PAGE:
Al-Qurayshi caused the explosion killing himself and multiple family members, according to the US Defense Department.
The compound housing ISIS terrorist Al-Qurayshi in northwest Syria prior to a raid executed by US forces (top) and the same compound (bottom) after the raid.
Al-Qurayshi caused the explosion killing himself and multiple family members, according to the Defense Department.
How it unfolded
By early December US intelligence was certain: the man occupying the top floor of a nondescript house in Atme, northern Syria -- who never left the premises, emerging only to bathe on the roof -- was the head of the Islamic State group.
In the White House Situation Room, a table-top model of the house was set up, and President Joe Biden was briefed on his options to neutralise Abu Ibrahim al-Hashimi al-Qurashi, one of America's most wanted jihadist targets.
US officials say they could have easily killed Qurashi -- whose location they had narrowed down last year before pinpointing it -- with a precision missile.
Biden chose a riskier course, said a senior US official briefing reporters Thursday, to reduce the possibility of killing the civilians also living in the three-level cinderblock home, set amid olive trees near the Turkish border.
The Special Operations Forces assault launched early Thursday was "incredibly complex," the official said, given several nearby homes and the presence of women and multiple children in the building.
In the end, as elite US troops surrounded the house calling for all inside to come out, Qurashi blew himself up along with his wife and two children -- an outcome the Americans had prepared for but hoped against.
The "massive" explosion ejected multiple people from the building including Qurashi, who was found dead on the ground outside the building, according to General Kenneth McKenzie, head of US Central Command.
"Fingerprint and DNA analysis had confirmed that he was Haji Abdullah," McKenzie said, using the Pentagon's name for Qurashi.
The operation had been repeatedly rehearsed in detail. Special forces trained for everything from a surrender to a firefight, and one possibility was that Qurashi would blow himself up.
US forces rehearsed the helicopter raid over and over, hoping to capture Islamic State's leader on the third floor of a residential building in a Syrian town on the Turkish border, where he was holed up with his family.
But before they could reach him, Abu Ibrahim al-Hashemi al-Quraishi detonated a suicide bomb, triggering a large explosion that blew mangled bodies -- including his own -- out of the building into the streets outside.
President Joe Biden, who monitored the raid from the White House's Situation Room, called Quraishi's suicide a "final act of desperate cowardice." It echoed of the self-detonation of a bomb by his predecessor, Islamic State founder Abu Bakr al-Baghdadi, during a U.S. raid in 2019 in Syria.
One official said the operation was complicated by the fact Quraishi rarely left his residence on the building's third floor and relied on couriers to interact with the outside world.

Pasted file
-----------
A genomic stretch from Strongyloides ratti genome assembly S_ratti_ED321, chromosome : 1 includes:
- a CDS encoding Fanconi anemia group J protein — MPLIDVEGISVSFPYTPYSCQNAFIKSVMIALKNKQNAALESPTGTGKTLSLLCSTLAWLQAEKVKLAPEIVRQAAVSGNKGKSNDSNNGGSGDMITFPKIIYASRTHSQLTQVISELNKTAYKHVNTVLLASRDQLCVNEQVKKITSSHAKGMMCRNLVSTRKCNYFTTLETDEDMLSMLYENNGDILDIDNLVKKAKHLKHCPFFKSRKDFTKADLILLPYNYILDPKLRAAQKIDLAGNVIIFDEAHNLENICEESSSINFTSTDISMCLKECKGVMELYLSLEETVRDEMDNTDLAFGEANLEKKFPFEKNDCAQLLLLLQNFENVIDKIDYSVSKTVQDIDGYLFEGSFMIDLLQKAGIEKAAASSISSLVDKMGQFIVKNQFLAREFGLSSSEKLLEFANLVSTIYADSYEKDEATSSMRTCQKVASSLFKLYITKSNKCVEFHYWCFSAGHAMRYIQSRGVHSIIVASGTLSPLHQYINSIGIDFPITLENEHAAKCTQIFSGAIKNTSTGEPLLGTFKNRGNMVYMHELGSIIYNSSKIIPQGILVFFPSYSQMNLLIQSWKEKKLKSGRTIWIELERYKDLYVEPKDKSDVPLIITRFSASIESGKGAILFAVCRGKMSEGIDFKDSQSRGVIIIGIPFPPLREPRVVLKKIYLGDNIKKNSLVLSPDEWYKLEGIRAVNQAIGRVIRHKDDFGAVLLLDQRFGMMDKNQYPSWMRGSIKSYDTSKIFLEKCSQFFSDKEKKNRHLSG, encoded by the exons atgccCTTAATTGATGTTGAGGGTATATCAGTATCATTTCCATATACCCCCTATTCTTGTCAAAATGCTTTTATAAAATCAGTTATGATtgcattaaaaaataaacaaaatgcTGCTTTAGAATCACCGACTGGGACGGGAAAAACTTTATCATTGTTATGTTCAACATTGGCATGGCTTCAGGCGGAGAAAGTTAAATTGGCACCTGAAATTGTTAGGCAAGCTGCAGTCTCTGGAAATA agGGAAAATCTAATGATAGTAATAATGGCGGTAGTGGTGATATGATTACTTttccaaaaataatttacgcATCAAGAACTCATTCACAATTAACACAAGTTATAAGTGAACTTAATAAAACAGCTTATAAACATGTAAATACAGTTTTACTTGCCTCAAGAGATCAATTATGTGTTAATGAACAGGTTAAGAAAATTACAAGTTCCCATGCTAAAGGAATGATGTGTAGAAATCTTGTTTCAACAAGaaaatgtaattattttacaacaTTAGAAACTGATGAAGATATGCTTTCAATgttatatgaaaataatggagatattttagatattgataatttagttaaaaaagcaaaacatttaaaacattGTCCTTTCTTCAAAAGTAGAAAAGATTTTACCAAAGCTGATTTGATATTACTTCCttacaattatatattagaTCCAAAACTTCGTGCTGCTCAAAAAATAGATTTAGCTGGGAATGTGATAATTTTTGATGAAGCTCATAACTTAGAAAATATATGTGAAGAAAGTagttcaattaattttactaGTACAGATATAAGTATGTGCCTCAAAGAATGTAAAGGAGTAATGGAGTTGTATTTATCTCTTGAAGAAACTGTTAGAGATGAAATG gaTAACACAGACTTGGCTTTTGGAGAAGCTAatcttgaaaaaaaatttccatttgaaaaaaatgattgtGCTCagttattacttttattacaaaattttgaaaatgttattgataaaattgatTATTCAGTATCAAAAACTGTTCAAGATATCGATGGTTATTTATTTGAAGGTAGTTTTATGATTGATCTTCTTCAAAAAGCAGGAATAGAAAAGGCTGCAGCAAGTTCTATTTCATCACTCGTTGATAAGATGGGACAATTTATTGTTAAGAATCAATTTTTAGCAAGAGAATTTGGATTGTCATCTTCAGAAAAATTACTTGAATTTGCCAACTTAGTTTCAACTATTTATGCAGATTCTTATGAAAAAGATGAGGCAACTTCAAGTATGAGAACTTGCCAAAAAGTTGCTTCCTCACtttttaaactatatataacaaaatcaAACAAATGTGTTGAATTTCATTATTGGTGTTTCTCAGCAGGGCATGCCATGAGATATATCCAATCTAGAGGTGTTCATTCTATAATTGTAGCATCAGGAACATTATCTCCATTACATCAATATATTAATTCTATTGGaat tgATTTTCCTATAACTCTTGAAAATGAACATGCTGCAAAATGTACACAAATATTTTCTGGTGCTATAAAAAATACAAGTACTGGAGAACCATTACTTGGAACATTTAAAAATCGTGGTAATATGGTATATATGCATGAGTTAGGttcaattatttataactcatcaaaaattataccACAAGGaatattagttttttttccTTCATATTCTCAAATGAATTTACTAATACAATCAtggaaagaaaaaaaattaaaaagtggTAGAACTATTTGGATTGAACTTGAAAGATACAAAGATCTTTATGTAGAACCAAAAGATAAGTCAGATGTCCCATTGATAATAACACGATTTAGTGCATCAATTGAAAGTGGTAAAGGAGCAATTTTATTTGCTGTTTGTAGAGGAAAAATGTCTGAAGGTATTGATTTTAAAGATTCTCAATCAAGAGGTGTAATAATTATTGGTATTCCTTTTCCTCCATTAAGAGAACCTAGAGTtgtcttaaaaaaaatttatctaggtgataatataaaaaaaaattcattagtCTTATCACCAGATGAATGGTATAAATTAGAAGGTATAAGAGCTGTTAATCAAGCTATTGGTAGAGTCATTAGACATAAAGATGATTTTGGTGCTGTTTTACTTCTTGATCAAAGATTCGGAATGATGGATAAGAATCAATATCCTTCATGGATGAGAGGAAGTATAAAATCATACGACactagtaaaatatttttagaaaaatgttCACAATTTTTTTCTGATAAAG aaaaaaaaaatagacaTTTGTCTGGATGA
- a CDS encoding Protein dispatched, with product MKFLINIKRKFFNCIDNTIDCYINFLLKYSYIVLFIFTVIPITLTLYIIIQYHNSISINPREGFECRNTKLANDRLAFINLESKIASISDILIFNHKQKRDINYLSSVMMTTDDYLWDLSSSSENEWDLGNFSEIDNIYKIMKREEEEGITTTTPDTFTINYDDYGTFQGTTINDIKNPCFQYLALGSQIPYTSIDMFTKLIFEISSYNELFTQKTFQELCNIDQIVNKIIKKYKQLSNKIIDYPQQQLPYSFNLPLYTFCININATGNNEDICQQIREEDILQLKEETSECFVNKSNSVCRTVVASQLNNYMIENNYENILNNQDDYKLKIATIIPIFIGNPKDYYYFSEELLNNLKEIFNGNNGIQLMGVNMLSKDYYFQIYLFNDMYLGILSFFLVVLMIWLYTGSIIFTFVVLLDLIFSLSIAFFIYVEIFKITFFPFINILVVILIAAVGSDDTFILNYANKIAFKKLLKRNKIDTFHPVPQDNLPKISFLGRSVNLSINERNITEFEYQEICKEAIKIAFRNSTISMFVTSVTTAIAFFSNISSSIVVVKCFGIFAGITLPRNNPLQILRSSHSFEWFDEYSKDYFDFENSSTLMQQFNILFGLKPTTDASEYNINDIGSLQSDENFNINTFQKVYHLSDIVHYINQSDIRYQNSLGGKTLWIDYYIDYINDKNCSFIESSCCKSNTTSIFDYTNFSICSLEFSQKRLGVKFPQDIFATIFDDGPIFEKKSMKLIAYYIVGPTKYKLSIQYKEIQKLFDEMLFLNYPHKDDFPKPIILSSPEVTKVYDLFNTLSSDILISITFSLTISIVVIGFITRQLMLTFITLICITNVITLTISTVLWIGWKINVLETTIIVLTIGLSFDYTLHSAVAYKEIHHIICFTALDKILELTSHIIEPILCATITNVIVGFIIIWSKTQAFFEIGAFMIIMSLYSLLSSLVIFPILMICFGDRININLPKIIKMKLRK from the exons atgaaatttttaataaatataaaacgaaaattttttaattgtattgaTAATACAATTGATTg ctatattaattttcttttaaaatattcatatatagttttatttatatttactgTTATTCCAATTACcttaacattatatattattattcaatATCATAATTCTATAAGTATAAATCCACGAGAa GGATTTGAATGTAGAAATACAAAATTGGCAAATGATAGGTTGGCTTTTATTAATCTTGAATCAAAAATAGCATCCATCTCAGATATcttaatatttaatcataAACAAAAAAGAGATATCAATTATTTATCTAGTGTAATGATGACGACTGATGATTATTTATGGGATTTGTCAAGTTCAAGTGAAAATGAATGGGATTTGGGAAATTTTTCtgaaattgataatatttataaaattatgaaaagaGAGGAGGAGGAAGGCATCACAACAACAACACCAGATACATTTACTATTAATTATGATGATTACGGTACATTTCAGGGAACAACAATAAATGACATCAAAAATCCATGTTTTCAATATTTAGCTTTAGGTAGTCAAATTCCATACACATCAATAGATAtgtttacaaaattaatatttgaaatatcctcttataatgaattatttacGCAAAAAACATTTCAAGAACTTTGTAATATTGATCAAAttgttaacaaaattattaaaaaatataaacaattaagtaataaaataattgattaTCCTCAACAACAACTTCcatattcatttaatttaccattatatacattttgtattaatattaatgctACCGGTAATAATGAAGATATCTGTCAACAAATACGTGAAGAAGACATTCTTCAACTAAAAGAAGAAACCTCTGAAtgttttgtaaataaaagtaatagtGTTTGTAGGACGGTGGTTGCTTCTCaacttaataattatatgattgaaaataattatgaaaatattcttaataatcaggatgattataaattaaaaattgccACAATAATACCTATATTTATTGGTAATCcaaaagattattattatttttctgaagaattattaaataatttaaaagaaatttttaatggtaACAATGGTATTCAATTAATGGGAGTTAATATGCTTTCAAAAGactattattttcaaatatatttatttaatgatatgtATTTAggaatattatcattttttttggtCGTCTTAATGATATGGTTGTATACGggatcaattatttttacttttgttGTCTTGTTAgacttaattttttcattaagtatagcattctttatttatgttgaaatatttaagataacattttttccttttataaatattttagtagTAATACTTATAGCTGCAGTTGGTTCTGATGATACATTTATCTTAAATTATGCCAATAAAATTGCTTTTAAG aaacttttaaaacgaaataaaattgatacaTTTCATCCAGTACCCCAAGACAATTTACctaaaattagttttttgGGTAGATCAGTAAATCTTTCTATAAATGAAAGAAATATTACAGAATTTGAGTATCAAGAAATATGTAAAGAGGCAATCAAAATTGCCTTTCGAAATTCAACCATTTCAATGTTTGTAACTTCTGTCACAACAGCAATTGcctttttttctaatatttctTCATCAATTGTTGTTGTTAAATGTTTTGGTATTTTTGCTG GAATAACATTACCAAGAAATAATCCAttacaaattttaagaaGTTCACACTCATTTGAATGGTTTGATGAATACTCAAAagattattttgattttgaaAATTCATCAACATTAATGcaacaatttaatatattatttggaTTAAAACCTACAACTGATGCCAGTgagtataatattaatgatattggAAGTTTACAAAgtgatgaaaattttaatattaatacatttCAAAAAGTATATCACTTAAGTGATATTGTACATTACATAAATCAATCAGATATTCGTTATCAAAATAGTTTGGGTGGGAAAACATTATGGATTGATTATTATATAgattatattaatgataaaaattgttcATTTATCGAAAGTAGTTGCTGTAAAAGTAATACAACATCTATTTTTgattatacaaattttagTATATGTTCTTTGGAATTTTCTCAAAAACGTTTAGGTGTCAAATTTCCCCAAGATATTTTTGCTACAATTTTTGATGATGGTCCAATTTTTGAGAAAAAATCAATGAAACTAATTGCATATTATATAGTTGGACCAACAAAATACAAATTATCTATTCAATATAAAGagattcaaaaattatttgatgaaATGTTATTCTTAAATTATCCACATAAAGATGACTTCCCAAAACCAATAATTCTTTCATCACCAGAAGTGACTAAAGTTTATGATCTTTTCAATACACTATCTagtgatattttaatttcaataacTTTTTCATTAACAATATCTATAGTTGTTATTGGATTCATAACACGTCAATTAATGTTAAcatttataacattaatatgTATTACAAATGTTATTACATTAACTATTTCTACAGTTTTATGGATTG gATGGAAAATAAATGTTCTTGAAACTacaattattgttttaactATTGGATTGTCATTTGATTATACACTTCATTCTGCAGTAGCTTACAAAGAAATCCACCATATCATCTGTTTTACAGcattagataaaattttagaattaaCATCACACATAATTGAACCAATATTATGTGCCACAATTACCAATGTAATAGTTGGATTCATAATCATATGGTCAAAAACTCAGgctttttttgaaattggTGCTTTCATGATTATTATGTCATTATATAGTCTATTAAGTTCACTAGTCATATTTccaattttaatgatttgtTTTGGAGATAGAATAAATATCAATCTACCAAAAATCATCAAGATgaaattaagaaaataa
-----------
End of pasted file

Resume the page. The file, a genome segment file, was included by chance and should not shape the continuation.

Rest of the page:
The number of children seen in the area and families believed to be living on the first floor led US officials to try to craft a mission aiming to safeguard civilians, they said.
That ultimately required putting US forces at risk in a raid, instead of launching a remote strike, the officials said.
The operation team consulted engineers on the strength of the concrete building, the official said. They concluded with "high confidence" that an explosion would only destroy the top floor.
The hideout's location in Idlib province was just 15 kilometers north of where Qurashi's IS predecessor, Abu Bakr al-Baghdadi, likewise killed himself in 2019 to avoid US capture.
The United States had placed a $10 million reward on Qurashi's head when he took the IS helm.
Early this week Biden was briefed on the situation, and gave the operational go-ahead Tuesday.
The raid went according to plan - almost.
As Biden, Vice President Kamala Harris, and other officials monitored in real time in the Situation Room, helicopters flew in US commandos who surrounded the building and warned off neighbors.
The team called on everyone to exit the building, and a couple and their children living on the first level emerged and were taken to safety, the senior official explained.
Moments later, the top floor erupted with an explosion, tearing off half the structure but leaving the level below intact.
US forces began moving in, but a couple on the second floor barricaded themselves in their residence and began firing on them.
"The ISIS lieutenant and his wife were killed," the official said, without offering details, adding that four children emerged to be taken to safety.
After the raid open questions remained about how many people died.
In operational terms, officials said, the only mishap was that one of the helicopters delivering commandos to the location developed mechanical problems and landed in a nearby field, where it was destroyed.
That echoed the 2011 raid on the Pakistan compound of Al-Qaeda leader Osama bin Laden, where a US helicopter crash-landed and had to be destroyed, due to sensitive technology onboard.